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Want to innovate in health care? Think like a start-up.

Aug 21 2014

How do you speed innovation in health care? Heavy regulations and privacy concerns add time from concept to delivery. Lots of players crowd the room. And the ultimate consumer is often so far removed from the design and development that their input rarely makes it into the equation. Innovation requires learning from failures, evaluating investments and adapting what one learns to future efforts.

Status quo in health care isn’t an option, however. Many other industries have seen new entrants completely disrupt the established model. Amazon changed the retail industry by taking the consumer experience – and consumer expectations – to new levels. More recently, Uber used smartphones to give travelers more convenience and control when they needed a ride. Established transport companies have been slow to respond, creating a gap between what is possible and what is accessible. Tesla’s direct-to-consumer sales model is disruptive and angering automotive dealers around the country. Those dealers are scrambling, appealing to state legislators to enact legislation to ban the direct sales in order to preserve their business model. Even if they are successful, it may be hard to fight the direct-to-consumer model forever.

So what are the lessons for health care?

Build. Measure. Learn. Innovate.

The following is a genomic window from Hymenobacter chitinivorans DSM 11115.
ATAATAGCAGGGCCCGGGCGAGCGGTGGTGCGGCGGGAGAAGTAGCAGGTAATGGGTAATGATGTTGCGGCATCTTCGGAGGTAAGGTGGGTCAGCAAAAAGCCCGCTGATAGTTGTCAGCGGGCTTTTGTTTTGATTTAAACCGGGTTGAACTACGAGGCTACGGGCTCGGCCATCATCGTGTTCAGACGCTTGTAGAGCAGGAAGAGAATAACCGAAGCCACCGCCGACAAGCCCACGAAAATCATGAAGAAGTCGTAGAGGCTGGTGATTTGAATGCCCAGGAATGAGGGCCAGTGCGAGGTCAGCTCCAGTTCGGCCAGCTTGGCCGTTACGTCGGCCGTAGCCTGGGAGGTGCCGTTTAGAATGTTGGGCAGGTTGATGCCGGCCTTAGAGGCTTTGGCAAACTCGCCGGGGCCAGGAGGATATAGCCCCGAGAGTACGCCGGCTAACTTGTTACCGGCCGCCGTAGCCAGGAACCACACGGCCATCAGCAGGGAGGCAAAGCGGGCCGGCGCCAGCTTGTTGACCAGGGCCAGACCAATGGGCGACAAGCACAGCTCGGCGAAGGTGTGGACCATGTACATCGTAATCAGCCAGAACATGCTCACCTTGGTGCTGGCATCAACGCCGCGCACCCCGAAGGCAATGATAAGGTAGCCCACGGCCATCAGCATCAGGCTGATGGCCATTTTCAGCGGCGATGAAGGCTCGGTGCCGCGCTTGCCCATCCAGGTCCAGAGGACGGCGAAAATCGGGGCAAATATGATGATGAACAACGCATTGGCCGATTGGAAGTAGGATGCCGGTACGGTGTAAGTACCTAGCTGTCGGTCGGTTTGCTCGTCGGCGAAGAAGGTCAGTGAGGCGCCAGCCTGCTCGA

Brian Garcia, chief technology officer for Healthagen, an Aetna company, says the need for a better and faster approach requires health care companies to take lessons from software businesses and start-ups. They approach product development as a series of rapid iterations focused on quickly learning what works and what doesn’t.

“Most health care companies have traditionally followed a highly sequenced product development method with the belief that the more you plan up front, the more risk you can take out of the process,” says Garcia. “That isn’t the case. Up-front planning actually increases risk.

“In the process of invention, there is the inevitability of failure. When you’re doing all the planning up front, you can’t identify where all the failure points might be until months down the road in production,” he explains.

Using methodologies advanced by Eric Ries, the pioneer of the lean startup process, product development is broken into smaller batches, tested with customers at multiple stages, and refined along the way. Garcia said the health care industry is latching onto this, prompted in part by a surge in start-ups as well as other competitors that were not previously in health care.

Design for the customer

Garcia says the other critical lesson is to get closer to the customer. The number of health technologies and apps has exploded. According to IMSHealth in an October 2013 report, more than 43,000 health-related apps are on U.S. Apple iTunes app store alone. Most are not used.

The reason? Garcia believes it is often because the developers are treating technology as the “front man.”

As an example, he pointed to how technology can come between doctor-patient interactions. During visits, doctors are often looking down at tablets or at a computer rather than looking at the patient.

“If we focus on the user first, the technology will naturally fade into the background,” he says.

At the end of the day, the key to solving health care challenges is staying close to those that will use the product. “The goal is to design a learning system where we understand their needs and adapt quickly,” Garcia says.